It was one of those days, looking back, where just about everybody in the ArkLaTex can tell you where they were and what they were doing. And not just the folks who had tickets the 2000 Sanford Independence Bowl, but everyone who ventured out that New Year's Eve into what any Southerner would describe as a full-bore, white-out blizzard.

The date was December 31, 2000 and Texas A&M and Mississippi State were scheduled for the 7pm kickoff on ESPN. But nobody - not the teams, not the fans and not even the meteorologists - knew what was in store.

The sports website everydayshouldbesaturday.com shared the weather summary from weather.gov:

"Shreveport Regional Airport officially recorded 2.2 inches of snowfall, which was the highest daily total snowfall in Shreveport since February 1, 1985, when 4.4 inches of snowfall was recorded. About 30 minutes before kickoff, snow blew into Shreveport with strong wind whipping from one end zone to the other. The game started with the synthetic grass field a mix of green and white. By the second quarter, the turf was blanketed by snow. Plows were used during timeouts to make the goal lines, end lines, and hash marks visible."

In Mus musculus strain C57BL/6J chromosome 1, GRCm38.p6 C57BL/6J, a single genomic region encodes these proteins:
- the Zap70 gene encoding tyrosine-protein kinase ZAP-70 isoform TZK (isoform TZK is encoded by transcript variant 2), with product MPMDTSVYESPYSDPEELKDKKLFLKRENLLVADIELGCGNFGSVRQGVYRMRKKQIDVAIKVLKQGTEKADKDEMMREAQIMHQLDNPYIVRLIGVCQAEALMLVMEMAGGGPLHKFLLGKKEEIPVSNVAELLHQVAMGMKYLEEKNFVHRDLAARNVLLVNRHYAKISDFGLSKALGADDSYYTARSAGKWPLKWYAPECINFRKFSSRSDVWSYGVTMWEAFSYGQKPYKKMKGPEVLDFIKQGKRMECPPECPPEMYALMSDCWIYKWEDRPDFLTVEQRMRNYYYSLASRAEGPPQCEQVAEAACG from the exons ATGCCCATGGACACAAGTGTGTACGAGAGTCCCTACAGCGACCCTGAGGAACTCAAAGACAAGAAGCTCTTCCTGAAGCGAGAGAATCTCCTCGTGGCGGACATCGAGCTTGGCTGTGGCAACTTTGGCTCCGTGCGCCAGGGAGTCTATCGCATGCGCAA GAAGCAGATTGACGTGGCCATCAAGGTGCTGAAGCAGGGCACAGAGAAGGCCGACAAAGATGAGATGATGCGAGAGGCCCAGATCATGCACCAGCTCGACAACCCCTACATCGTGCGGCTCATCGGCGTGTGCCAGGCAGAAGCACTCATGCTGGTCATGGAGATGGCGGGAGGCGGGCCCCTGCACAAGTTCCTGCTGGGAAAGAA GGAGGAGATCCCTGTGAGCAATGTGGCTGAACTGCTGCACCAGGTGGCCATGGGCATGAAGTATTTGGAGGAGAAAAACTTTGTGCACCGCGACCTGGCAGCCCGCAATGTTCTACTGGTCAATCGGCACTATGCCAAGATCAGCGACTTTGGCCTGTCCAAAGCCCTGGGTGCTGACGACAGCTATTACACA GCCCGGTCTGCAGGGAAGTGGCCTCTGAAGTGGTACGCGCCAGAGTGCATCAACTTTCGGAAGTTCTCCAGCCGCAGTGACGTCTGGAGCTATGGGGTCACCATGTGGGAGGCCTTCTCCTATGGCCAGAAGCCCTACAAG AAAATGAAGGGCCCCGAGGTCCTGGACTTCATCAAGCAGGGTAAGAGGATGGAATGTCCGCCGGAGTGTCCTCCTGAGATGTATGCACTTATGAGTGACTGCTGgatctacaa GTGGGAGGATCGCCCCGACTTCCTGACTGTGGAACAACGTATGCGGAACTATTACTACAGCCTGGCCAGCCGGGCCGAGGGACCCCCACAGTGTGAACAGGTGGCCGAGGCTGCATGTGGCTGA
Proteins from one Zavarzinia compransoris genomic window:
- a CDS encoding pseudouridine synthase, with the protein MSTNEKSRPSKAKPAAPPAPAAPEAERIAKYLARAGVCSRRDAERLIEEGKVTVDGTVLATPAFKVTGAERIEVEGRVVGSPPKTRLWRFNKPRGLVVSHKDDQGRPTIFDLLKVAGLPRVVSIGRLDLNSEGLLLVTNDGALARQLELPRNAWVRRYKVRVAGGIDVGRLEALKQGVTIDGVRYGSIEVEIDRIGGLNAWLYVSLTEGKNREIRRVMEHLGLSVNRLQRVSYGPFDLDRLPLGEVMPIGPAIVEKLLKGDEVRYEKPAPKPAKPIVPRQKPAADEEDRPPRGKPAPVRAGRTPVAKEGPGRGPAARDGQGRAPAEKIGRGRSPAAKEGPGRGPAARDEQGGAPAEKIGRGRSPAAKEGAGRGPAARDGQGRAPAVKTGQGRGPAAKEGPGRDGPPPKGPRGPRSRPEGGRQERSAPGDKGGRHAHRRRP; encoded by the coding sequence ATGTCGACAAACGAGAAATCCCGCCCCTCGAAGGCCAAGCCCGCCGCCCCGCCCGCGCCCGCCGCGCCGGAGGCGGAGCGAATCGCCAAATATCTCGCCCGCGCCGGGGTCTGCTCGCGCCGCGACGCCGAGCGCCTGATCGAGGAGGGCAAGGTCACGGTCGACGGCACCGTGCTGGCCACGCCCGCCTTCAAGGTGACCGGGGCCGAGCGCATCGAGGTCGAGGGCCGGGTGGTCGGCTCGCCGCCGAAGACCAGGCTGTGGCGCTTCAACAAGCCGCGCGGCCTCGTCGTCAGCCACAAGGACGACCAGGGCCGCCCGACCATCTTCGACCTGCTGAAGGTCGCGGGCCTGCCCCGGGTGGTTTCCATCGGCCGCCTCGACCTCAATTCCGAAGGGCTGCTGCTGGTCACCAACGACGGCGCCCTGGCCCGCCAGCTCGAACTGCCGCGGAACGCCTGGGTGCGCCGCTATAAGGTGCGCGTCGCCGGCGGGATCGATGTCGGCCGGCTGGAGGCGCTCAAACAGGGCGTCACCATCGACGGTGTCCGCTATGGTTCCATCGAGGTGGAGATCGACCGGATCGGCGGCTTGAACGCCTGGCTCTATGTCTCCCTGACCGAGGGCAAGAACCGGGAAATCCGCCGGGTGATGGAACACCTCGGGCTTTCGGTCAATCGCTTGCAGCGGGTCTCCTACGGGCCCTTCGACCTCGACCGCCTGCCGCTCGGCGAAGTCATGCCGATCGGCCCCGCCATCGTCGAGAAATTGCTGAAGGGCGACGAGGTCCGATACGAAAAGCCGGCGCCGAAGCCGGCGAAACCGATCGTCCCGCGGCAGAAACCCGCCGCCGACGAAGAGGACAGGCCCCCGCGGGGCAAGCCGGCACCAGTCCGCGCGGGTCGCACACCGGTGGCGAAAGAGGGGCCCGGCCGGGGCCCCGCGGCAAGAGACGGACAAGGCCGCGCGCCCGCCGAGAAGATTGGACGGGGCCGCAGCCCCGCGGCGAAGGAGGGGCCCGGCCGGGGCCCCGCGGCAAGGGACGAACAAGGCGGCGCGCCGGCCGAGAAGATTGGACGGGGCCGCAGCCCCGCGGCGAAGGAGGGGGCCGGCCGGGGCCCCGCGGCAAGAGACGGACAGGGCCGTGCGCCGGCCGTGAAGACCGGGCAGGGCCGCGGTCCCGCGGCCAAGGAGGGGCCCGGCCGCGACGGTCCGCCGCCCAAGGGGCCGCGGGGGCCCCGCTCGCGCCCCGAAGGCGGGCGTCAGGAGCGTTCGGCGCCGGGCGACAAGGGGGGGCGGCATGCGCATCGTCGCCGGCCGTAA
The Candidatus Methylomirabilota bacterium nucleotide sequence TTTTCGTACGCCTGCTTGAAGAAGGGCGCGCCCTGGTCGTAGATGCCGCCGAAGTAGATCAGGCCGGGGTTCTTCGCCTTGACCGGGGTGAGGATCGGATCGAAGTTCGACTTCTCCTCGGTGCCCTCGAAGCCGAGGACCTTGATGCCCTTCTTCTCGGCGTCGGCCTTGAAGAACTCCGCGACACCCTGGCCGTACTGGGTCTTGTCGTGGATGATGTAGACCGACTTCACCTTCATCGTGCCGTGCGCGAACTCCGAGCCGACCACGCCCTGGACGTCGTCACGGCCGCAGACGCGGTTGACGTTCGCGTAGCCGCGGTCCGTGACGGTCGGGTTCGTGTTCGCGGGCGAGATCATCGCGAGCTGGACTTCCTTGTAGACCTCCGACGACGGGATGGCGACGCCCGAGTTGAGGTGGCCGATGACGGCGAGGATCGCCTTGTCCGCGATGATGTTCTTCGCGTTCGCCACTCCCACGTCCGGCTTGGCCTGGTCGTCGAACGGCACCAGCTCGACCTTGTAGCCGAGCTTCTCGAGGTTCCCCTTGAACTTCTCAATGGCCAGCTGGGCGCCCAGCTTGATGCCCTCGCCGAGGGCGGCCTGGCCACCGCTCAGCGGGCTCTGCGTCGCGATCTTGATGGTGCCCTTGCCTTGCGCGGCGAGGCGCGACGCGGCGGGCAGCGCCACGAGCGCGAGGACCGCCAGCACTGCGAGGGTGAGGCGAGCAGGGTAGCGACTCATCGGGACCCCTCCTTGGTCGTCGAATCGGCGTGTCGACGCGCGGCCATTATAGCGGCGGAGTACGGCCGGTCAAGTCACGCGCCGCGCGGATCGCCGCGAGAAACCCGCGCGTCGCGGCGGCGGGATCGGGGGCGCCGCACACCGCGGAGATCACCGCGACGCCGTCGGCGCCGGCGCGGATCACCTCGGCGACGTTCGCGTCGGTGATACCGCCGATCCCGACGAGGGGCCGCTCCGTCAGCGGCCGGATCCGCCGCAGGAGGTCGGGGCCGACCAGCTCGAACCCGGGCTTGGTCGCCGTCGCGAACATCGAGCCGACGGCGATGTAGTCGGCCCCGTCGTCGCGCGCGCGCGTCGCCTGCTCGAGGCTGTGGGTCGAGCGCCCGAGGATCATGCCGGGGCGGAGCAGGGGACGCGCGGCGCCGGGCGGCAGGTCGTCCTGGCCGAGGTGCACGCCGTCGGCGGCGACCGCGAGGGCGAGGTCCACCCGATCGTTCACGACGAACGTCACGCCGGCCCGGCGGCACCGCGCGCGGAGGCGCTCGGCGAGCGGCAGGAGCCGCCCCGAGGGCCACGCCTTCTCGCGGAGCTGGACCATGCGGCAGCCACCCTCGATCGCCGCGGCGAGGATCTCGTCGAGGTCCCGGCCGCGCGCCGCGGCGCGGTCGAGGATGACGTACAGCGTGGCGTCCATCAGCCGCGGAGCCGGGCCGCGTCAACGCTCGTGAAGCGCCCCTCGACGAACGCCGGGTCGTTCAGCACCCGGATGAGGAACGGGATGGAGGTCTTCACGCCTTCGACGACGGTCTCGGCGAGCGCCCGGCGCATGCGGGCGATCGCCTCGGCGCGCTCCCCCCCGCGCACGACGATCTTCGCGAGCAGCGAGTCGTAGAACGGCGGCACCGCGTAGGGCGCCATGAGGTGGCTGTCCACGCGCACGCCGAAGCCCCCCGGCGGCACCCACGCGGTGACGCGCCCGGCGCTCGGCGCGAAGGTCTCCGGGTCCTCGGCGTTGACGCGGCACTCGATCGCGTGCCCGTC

As the snow fell harder and harder and accumulated on the field (not to mention roads across the are) for the more than 36,000 fans in the stands and the hundreds of thousands watching on TV the game became secondary. Ye gods, man! There's a blizzard in Shreveport, Louisiana!

In the end, it turned out to be one of the most exciting nights in I-Bowl history, with Mississippi State knocking off A&M 43-41 in overtime. And the blizzard? Well, it was gone as rapidly as it arrived. By the end of the game the snow had stopped and within 48 hours it was a puddle of a memory, as high temps were back into the upper 60s.

 

Bizarre Sports You Have to Check Out, Part 2